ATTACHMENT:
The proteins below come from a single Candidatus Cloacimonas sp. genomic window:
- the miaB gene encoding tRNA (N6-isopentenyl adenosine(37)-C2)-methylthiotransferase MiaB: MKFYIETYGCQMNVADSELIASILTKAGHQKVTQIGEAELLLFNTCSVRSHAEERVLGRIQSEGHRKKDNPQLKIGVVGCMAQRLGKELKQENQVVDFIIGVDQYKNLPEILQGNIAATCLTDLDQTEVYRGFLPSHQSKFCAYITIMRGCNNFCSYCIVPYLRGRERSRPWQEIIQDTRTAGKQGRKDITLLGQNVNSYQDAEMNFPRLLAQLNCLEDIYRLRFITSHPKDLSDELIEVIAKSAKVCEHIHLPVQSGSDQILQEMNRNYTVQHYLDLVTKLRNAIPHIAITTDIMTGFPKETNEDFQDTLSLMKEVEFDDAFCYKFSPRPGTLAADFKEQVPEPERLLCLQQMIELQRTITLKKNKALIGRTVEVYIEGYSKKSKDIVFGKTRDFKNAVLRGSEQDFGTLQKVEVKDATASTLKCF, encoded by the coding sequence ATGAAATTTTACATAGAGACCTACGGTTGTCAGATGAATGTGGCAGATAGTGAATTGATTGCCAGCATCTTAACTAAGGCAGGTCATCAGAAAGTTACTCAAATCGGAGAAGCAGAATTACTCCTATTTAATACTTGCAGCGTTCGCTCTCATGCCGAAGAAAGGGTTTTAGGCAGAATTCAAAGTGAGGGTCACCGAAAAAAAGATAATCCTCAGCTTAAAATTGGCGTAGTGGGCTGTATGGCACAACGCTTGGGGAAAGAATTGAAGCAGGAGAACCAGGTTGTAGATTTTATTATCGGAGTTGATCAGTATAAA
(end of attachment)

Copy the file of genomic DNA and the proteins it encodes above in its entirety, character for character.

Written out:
The proteins below come from a single Candidatus Cloacimonas sp. genomic window:
- the miaB gene encoding tRNA (N6-isopentenyl adenosine(37)-C2)-methylthiotransferase MiaB: MKFYIETYGCQMNVADSELIASILTKAGHQKVTQIGEAELLLFNTCSVRSHAEERVLGRIQSEGHRKKDNPQLKIGVVGCMAQRLGKELKQENQVVDFIIGVDQYKNLPEILQGNIAATCLTDLDQTEVYRGFLPSHQSKFCAYITIMRGCNNFCSYCIVPYLRGRERSRPWQEIIQDTRTAGKQGRKDITLLGQNVNSYQDAEMNFPRLLAQLNCLEDIYRLRFITSHPKDLSDELIEVIAKSAKVCEHIHLPVQSGSDQILQEMNRNYTVQHYLDLVTKLRNAIPHIAITTDIMTGFPKETNEDFQDTLSLMKEVEFDDAFCYKFSPRPGTLAADFKEQVPEPERLLCLQQMIELQRTITLKKNKALIGRTVEVYIEGYSKKSKDIVFGKTRDFKNAVLRGSEQDFGTLQKVEVKDATASTLKCF, encoded by the coding sequence ATGAAATTTTACATAGAGACCTACGGTTGTCAGATGAATGTGGCAGATAGTGAATTGATTGCCAGCATCTTAACTAAGGCAGGTCATCAGAAAGTTACTCAAATCGGAGAAGCAGAATTACTCCTATTTAATACTTGCAGCGTTCGCTCTCATGCCGAAGAAAGGGTTTTAGGCAGAATTCAAAGTGAGGGTCACCGAAAAAAAGATAATCCTCAGCTTAAAATTGGCGTAGTGGGCTGTATGGCACAACGCTTGGGGAAAGAATTGAAGCAGGAGAACCAGGTTGTAGATTTTATTATCGGAGTTGATCAGTATAAA